Lion’s Roar review of ‘The Best Minds of My Generation’

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The Best Minds of My Generation

A Literary History of the Beats

By Allen Ginsberg, Edited by Bill Morgan
Grove Press, 2017; 460 pp., $27.00 (cloth)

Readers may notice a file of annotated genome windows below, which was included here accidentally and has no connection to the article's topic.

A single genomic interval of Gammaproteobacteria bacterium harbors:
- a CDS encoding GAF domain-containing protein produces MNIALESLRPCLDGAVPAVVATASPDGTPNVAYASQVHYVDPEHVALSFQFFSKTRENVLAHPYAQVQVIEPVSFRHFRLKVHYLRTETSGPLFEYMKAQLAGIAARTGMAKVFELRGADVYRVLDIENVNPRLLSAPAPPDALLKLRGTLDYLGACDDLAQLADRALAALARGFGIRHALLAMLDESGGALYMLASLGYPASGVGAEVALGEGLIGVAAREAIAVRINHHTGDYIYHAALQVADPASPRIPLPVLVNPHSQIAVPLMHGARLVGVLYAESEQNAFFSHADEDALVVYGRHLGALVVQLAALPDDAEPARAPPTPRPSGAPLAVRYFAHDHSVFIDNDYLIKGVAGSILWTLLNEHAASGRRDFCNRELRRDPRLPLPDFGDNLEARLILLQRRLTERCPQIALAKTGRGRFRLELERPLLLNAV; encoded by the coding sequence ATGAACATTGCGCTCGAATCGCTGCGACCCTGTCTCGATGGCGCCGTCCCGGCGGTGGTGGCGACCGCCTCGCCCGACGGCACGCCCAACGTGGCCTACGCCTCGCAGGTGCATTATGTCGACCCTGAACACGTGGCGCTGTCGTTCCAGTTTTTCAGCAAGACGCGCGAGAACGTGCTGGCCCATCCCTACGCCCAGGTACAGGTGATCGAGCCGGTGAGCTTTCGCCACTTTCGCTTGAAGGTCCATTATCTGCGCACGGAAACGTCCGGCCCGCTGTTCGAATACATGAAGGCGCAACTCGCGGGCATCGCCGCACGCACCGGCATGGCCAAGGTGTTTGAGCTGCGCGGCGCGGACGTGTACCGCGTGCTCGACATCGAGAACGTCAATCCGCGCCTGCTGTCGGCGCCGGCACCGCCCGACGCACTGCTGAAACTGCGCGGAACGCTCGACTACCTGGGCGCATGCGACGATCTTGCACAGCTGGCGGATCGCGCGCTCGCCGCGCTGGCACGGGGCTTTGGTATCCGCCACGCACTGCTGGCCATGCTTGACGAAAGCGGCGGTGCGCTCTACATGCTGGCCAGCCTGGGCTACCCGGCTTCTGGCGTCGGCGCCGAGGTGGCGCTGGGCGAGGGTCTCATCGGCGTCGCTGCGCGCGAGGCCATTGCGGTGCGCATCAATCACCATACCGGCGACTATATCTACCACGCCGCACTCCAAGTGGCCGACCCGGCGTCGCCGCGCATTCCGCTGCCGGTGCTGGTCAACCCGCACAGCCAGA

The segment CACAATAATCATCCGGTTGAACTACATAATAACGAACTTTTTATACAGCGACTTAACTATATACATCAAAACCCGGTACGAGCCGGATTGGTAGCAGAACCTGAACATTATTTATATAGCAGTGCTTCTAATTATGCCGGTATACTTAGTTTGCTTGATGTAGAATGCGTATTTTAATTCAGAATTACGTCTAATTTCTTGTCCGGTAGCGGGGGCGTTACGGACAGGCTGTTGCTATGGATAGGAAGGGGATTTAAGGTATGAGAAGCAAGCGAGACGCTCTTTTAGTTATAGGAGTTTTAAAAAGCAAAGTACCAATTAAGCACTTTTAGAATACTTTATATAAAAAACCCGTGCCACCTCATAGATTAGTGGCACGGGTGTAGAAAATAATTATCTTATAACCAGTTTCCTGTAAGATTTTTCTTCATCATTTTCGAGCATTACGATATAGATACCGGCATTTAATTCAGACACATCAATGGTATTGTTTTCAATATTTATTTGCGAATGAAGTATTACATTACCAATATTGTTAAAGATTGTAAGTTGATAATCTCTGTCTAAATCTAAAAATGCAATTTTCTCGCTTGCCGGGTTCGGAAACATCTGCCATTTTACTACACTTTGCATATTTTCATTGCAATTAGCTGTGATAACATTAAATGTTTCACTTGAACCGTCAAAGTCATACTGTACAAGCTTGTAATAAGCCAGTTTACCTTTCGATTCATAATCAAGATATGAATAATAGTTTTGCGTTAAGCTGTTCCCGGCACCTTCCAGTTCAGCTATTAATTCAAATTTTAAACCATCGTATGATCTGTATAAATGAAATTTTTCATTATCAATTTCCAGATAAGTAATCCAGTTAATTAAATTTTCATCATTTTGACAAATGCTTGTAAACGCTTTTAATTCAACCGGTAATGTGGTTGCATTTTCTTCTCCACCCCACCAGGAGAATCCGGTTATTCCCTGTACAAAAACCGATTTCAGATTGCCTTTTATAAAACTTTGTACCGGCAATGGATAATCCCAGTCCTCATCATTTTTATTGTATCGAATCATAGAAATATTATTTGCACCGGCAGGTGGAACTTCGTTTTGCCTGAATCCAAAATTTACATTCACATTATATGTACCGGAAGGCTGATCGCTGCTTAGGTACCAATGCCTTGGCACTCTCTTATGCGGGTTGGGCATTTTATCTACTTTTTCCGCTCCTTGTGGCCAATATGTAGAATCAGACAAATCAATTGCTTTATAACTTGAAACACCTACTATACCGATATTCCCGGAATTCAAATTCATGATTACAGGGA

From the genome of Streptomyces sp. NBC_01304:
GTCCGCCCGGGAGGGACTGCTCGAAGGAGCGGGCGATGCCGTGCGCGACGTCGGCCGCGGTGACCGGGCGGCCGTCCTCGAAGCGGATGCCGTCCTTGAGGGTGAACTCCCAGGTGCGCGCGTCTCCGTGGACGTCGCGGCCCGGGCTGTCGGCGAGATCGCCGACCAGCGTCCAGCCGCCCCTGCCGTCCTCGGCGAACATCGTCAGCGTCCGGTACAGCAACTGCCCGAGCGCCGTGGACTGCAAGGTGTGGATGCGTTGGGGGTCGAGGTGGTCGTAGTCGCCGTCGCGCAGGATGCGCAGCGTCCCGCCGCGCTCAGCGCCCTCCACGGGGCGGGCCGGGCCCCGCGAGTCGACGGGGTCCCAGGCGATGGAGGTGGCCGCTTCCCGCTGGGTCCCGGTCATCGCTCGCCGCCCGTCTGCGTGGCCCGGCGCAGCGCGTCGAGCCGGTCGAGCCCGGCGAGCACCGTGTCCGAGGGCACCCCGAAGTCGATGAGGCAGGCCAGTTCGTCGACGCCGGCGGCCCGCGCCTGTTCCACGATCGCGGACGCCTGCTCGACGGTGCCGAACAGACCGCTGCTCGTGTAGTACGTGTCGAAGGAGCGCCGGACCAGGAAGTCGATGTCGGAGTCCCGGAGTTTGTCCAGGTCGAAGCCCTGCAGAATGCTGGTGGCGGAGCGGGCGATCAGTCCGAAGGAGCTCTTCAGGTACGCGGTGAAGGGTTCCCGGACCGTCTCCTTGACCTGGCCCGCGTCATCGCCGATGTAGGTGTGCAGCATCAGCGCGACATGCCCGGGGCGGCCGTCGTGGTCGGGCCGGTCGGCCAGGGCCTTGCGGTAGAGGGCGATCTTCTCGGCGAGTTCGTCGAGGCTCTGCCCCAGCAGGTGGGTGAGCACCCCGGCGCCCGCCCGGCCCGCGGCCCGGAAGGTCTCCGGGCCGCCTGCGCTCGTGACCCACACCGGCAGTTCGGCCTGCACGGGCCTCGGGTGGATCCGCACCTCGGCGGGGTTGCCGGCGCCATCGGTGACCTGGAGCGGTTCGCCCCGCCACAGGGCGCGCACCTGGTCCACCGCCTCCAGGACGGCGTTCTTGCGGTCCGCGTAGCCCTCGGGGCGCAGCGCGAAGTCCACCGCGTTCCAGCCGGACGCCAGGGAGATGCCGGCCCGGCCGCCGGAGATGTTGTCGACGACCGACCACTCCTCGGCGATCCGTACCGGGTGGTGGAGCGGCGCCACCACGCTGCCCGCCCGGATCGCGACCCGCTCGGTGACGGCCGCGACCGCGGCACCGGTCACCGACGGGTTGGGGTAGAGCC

Chögyam Trungpa Rinpoche invited Allen Ginsberg to the Naropa Institute in the early days of the West’s first Buddhist-inspired university. Thus began Ginsberg’s twenty-three-year run teaching a course—at Naropa and later at Brooklyn College—on the literary history of the Beat Generation. Ginsberg’s poetic voice shines through in the forty-nine lectures reprinted in this volume. Many of the Beat luminaries are there: Jack Kerouac, Lucien Carr, William Burroughs, and Gregory Corso, as well as the author of Howl himself. But there’s nothing predictable about this collection, which delves into topics like the influence of jazz musician Charlie Parker’s improvisations on Kerouac’s prose style, the Buddhism in On the Road, and what the Beats scene in Times Square was like in the 1940s.

 

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